“I felt like a meteorologist watching a perfect storm and then trying to explain it,” Comert says. “It was a unique and devastating event, and it’s very important to learn and follow these developments as a scholar.” In the first half of the semester, students developed a framework of understanding changes in financial markets and central banks, then used that knowledge to analyze the impacts of COVID-19. Comert adds, “Based on their feedback, students also got a lot of out of this, and I feel it was one of my most interesting and productive teaching experiences.”
In “Fiscal Policy in the United States,” taught by G. Fox and Company Professor of Economics Diane C. Zannoni, students constructed a library research guide focused on the economic effects of the pandemic, with remote guidance from social sciences librarian Rob Walsh.
“The project is an excellent example of the intersection of current events and course curriculum,” Walsh says. “The intent was for students to identify the best sources for those who might, in the future, research the policy implications of COVID-19.”
Gianni Valentini ’21 says that Zannoni designed the project midsemester, when she learned that the class was interested in delving deeper into the economic effects of COVID-19 and how fiscal policy would be implemented to help the U.S. economy. For the research guide, Valentini focused on the $2.2 trillion stimulus bill. “Researching the nuances of this bill increased my understanding of how fiscal policy is exercised and how challenging it is to target components of the economy that are the most in need,” he says. “As a student, having the chance to research a world-altering current event is an exciting and unique experience.”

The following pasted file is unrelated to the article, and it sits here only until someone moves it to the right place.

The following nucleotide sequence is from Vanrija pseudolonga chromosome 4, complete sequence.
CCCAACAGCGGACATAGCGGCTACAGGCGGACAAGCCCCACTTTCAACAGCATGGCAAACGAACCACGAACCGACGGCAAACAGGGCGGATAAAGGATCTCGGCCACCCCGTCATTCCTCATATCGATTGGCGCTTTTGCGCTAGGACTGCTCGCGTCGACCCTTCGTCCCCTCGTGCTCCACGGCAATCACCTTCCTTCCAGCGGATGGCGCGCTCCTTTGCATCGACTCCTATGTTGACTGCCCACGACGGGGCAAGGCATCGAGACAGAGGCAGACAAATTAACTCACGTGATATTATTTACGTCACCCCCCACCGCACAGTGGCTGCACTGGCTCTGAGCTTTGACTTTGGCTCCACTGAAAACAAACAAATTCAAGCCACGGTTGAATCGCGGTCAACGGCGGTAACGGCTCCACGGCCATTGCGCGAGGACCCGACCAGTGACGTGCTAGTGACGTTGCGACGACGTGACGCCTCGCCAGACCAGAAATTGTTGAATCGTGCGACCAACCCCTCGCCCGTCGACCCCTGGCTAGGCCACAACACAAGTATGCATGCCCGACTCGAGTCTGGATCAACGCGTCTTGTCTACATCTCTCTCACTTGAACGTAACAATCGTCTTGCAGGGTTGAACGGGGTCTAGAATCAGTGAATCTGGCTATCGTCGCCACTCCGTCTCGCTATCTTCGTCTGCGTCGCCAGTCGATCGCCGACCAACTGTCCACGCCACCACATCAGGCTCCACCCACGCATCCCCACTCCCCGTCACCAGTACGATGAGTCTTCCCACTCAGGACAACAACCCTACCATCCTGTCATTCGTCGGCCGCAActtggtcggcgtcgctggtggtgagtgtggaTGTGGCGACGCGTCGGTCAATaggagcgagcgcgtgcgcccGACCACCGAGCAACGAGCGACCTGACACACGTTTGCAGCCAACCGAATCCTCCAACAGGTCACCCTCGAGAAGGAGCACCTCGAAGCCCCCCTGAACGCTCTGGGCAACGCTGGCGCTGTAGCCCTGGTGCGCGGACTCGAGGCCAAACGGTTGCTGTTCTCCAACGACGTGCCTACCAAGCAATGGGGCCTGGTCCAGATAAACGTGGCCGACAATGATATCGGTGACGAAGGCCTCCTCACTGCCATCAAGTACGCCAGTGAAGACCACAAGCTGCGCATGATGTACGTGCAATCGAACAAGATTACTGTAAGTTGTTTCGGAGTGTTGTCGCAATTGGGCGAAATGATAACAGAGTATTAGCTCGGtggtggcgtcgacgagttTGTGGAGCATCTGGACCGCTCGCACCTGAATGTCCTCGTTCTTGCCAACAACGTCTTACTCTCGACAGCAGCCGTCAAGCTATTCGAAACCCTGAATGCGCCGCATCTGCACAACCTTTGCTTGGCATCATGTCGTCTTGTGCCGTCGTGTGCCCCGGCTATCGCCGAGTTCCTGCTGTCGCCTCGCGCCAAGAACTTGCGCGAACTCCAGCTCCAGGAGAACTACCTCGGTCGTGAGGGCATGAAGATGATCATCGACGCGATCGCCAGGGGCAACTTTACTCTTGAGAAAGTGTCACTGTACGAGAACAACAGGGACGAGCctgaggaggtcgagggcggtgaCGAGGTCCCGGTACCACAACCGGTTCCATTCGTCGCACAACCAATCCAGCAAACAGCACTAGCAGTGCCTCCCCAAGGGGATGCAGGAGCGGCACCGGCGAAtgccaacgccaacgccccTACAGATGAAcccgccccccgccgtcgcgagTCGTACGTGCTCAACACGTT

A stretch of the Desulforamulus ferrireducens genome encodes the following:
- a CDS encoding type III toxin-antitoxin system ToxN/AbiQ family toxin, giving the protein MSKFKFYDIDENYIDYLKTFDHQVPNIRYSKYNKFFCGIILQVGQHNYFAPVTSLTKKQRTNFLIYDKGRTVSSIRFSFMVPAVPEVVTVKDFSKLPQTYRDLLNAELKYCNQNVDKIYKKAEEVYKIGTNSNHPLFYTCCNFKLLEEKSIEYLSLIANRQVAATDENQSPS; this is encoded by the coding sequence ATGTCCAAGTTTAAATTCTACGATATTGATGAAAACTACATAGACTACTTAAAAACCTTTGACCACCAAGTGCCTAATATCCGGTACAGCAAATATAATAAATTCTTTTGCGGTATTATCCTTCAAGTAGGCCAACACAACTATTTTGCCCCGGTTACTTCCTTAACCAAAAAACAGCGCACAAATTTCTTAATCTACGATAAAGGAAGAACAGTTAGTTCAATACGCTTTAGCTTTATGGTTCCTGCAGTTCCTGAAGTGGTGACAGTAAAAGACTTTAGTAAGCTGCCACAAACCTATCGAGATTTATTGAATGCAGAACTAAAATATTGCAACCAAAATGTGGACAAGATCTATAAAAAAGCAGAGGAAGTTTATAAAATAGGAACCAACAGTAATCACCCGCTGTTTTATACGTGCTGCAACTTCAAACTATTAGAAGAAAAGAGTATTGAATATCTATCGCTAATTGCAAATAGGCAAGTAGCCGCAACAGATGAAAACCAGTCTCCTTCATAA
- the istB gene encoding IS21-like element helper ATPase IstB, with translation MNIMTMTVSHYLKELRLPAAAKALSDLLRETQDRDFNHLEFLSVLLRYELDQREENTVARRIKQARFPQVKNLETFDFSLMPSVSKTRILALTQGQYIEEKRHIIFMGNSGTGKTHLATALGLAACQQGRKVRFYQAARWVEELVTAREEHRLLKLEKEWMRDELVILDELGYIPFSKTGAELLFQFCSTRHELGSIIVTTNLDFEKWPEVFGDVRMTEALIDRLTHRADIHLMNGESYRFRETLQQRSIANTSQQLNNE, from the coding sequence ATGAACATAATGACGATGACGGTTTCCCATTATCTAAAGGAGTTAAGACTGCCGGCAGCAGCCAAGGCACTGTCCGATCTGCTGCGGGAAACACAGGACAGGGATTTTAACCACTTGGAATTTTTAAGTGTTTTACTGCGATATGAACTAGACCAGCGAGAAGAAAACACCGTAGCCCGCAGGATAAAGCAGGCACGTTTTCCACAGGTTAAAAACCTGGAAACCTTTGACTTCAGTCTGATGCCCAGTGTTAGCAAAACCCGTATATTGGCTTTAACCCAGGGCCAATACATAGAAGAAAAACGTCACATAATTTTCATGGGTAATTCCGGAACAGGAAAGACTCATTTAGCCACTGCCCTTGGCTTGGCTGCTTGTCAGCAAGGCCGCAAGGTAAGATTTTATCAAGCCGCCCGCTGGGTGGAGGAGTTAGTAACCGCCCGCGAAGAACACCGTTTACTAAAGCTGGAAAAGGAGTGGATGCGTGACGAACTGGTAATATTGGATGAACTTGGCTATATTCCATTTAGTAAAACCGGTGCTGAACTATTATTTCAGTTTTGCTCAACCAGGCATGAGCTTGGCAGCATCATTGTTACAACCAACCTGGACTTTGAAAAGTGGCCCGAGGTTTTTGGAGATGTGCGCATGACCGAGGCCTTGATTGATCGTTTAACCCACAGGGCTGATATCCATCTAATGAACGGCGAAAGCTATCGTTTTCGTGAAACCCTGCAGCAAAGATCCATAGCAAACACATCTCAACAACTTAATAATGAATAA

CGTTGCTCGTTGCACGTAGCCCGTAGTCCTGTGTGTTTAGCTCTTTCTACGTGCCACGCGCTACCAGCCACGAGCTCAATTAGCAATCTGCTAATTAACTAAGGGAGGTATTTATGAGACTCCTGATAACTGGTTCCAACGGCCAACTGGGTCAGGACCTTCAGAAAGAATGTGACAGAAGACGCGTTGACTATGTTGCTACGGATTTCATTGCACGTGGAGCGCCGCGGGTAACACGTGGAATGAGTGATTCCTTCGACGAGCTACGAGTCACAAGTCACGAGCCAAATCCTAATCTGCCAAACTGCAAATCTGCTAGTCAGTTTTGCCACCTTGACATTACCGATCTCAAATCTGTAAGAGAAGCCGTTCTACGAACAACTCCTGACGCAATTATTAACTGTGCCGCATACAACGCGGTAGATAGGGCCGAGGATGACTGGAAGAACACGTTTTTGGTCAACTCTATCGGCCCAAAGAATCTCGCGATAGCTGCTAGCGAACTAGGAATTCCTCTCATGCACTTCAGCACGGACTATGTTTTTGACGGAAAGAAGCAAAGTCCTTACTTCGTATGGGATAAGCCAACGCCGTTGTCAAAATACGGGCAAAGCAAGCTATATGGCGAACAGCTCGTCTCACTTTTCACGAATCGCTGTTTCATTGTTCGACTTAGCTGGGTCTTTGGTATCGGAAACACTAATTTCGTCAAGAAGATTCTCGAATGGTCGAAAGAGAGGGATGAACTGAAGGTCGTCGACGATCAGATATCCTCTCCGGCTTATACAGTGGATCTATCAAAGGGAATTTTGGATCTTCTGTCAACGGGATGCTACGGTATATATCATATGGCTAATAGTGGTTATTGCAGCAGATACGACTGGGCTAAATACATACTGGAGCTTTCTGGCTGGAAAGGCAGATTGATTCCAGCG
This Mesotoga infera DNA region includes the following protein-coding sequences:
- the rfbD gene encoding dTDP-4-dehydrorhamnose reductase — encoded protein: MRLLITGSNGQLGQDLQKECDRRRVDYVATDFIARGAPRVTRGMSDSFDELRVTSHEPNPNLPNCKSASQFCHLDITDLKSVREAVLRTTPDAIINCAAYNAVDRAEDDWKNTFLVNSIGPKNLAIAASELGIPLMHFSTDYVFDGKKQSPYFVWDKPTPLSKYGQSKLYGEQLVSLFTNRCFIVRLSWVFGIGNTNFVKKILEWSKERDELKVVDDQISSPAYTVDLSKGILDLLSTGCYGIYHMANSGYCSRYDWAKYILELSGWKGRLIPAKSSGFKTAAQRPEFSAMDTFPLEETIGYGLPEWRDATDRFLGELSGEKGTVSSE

PUBLIC POLICY PERSPECTIVE
Students in Trinity’s undergraduate Public Policy and Law and graduate Public Policy Programs studied what Sean Fitzpatrick, professor in the practice of public policy and urban studies, calls a “real-life civics lesson,” as states and the federal government grappled daily with how to respond to the COVID-19 pandemic.
Adrienne Fulco, associate professor of legal and policy studies and director of the Public Policy and Law Program, supplemented her “Federalism and Public Policy” undergraduate course with current articles and online discussions connecting the day’s news with topics from class.
“The purpose of the course,” Fulco says, “is to investigate the strengths and weaknesses of our system of federalism, where the states have authority over some things, the federal government has authority over others, and sometimes those come into conflict.”
For students, the pandemic response helped to clearly illustrate the ideas introduced by Fulco. Ailani Cruceta ’22 says, “This class really pushed me to think about the laws and rights that exist within a federal and state level. The concept of what rights the government should have in moments like this one is a concept that had never crossed my mind until this pandemic.”
Fulco adds, “Students have been applying their knowledge in a way that makes me proud. My goal is to make them well-informed; it gives them a sense that they understand what’s going on, even though they can’t control it or fix it.”
Fitzpatrick’s graduate-level “Leadership in the Policy Arena” course incorporates current issues, so it was natural to add the pandemic response to this semester’s curriculum. “COVID-19 is a perfect case study because it involves government at all levels,” Fitzpatrick says. “This is one of those situations where you wish you didn’t have such a great example to analyze, but here it is. Academically, our students will remember this semester.”